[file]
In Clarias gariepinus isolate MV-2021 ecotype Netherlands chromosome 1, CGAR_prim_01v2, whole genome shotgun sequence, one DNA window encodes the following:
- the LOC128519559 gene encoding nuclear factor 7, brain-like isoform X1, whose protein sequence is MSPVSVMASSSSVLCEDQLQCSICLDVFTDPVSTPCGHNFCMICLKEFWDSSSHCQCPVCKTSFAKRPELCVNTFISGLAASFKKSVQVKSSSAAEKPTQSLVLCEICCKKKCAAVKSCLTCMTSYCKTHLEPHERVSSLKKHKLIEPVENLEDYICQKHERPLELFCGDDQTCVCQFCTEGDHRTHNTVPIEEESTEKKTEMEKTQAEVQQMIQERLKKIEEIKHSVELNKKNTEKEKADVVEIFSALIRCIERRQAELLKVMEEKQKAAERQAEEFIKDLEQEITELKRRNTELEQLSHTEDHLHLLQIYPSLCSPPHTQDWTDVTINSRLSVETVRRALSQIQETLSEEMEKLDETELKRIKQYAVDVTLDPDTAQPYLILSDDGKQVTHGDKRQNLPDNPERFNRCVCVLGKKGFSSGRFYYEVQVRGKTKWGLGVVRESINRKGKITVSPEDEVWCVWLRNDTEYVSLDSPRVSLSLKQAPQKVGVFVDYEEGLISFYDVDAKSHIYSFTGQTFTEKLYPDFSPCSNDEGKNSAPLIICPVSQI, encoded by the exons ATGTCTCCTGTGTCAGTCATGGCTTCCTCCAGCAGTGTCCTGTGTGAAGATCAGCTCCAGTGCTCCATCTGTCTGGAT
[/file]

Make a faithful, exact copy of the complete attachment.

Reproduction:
In Clarias gariepinus isolate MV-2021 ecotype Netherlands chromosome 1, CGAR_prim_01v2, whole genome shotgun sequence, one DNA window encodes the following:
- the LOC128519559 gene encoding nuclear factor 7, brain-like isoform X1, whose protein sequence is MSPVSVMASSSSVLCEDQLQCSICLDVFTDPVSTPCGHNFCMICLKEFWDSSSHCQCPVCKTSFAKRPELCVNTFISGLAASFKKSVQVKSSSAAEKPTQSLVLCEICCKKKCAAVKSCLTCMTSYCKTHLEPHERVSSLKKHKLIEPVENLEDYICQKHERPLELFCGDDQTCVCQFCTEGDHRTHNTVPIEEESTEKKTEMEKTQAEVQQMIQERLKKIEEIKHSVELNKKNTEKEKADVVEIFSALIRCIERRQAELLKVMEEKQKAAERQAEEFIKDLEQEITELKRRNTELEQLSHTEDHLHLLQIYPSLCSPPHTQDWTDVTINSRLSVETVRRALSQIQETLSEEMEKLDETELKRIKQYAVDVTLDPDTAQPYLILSDDGKQVTHGDKRQNLPDNPERFNRCVCVLGKKGFSSGRFYYEVQVRGKTKWGLGVVRESINRKGKITVSPEDEVWCVWLRNDTEYVSLDSPRVSLSLKQAPQKVGVFVDYEEGLISFYDVDAKSHIYSFTGQTFTEKLYPDFSPCSNDEGKNSAPLIICPVSQI, encoded by the exons ATGTCTCCTGTGTCAGTCATGGCTTCCTCCAGCAGTGTCCTGTGTGAAGATCAGCTCCAGTGCTCCATCTGTCTGGAT